I began reading 7 Habits of Highly Effective People by Stephen Covey during the last couple of weeks of 2016. I only managed to get about 50 or so pages into it by the end of the year. It was intriguing enough for me to pick it back up at the start of the new year, and I was quickly engrossed in this one.
I honestly didn’t know what to expect when I bought this book. It was very well reviewed on Google Play Books, and I’ve heard lots of buzz about it on podcasts, blog posts, etc. To be honest, I was thinking it was going to be a read about “lifehacks”: quick tips and tricks to improve your life. In reality, that’s the opposite of the argument posed in the book. Instead, Covey lays out a framework for living life. He advocates for what he calls “principle-based living”. His argument is that if you truly know and understand what you value in life, you can always lean on that whenever you face challenges in life.
Here are the seven habits that Covey believes will help you be effective:
- Be proactive
- Begin with the end in mind
- Put first things first
- Think win-win
- Seek first to understand, then to be be misunderstood
- Sharpen the saw
Now I’ll spare the details here. He spends a significant amount of time elaborating on the seven habits. I 1000% recommend to pick up a copy and read them for yourself if you haven’t already. Instead of going habit-by-habit, I’ll go through my takeaways and favorite quotes in my summary.
If I had to synthesize Covey’s point, I’d say that as humans, we first and foremost need to take responsibility for our own actions. It takes great self-awareness to understand what we do and why we do it, but if we can’t get past ourselves we’ll never make anything happen with others. Second, it is extremely important to develop a serious system of values to live by. From there, you immediately know what is really important and are able to prioritize things accordingly. Lastly, we need to really care about the people around us. This includes intently listening and making sure that people know we truly care for them, despite any shortcomings, hard times, or differences.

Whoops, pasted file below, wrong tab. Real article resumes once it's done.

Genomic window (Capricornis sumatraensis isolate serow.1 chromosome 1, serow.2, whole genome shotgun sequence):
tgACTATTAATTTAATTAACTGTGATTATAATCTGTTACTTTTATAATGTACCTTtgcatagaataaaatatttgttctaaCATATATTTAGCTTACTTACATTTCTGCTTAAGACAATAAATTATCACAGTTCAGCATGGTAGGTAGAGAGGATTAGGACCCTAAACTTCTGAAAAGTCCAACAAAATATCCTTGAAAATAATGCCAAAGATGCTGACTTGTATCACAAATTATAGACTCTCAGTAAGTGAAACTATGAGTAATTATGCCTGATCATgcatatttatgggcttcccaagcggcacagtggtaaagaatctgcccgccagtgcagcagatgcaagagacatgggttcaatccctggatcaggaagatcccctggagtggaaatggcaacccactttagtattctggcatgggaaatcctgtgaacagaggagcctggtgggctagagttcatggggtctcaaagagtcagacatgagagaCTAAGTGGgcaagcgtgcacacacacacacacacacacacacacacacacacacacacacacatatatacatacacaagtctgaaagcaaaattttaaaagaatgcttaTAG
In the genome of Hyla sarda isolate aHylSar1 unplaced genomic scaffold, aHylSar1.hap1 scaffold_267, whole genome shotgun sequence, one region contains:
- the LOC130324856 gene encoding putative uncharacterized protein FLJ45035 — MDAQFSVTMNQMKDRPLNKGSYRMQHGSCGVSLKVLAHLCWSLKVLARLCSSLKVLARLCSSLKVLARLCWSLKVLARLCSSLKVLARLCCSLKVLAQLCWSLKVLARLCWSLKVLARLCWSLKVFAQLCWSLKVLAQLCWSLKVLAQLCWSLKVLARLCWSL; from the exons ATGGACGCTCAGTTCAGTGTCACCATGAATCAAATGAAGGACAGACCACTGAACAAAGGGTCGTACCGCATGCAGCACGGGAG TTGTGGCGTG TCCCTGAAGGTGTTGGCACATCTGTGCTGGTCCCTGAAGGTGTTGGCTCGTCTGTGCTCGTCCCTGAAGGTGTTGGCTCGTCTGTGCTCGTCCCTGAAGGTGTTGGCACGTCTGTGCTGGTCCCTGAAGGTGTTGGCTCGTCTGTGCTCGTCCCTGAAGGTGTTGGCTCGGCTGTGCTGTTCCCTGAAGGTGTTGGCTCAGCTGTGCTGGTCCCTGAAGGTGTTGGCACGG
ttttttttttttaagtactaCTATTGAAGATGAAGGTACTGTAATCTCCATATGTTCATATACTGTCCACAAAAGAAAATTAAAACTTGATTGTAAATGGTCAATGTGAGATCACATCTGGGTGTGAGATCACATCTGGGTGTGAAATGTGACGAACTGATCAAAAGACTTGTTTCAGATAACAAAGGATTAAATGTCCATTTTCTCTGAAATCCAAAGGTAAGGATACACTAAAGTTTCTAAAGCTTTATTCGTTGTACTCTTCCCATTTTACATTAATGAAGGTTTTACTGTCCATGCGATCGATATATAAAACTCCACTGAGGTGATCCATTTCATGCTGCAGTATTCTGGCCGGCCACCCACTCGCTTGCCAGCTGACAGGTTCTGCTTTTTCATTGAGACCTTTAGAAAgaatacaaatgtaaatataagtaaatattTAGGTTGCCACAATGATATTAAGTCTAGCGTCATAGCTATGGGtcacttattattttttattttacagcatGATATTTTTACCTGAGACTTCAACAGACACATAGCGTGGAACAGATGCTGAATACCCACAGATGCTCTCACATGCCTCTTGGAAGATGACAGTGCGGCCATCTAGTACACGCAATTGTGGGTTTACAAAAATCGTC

I plan on revisiting this book on a regular basis - even if its just to skim through. Despite being written almost three decades ago, there are so many good little nuggets of wisdom scattered throughout that still hold true today. Covey inspired me to take inventory of what matters most. I have started to put together my principles, and plan on writing a mission statement of my own.
I’ll leave you with a particular passage that stood out to me:
Once we are self-aware, we must choose purposes and principles to live by; otherwise the vacuum will be filled, and we will lose our self-awareness and become like groveling animals who live primarily for survival and propagation. People who exist on that level aren’t living; they are “being lived.” They are reacting, unaware of the unique endowments that lie dormant and undeveloped within.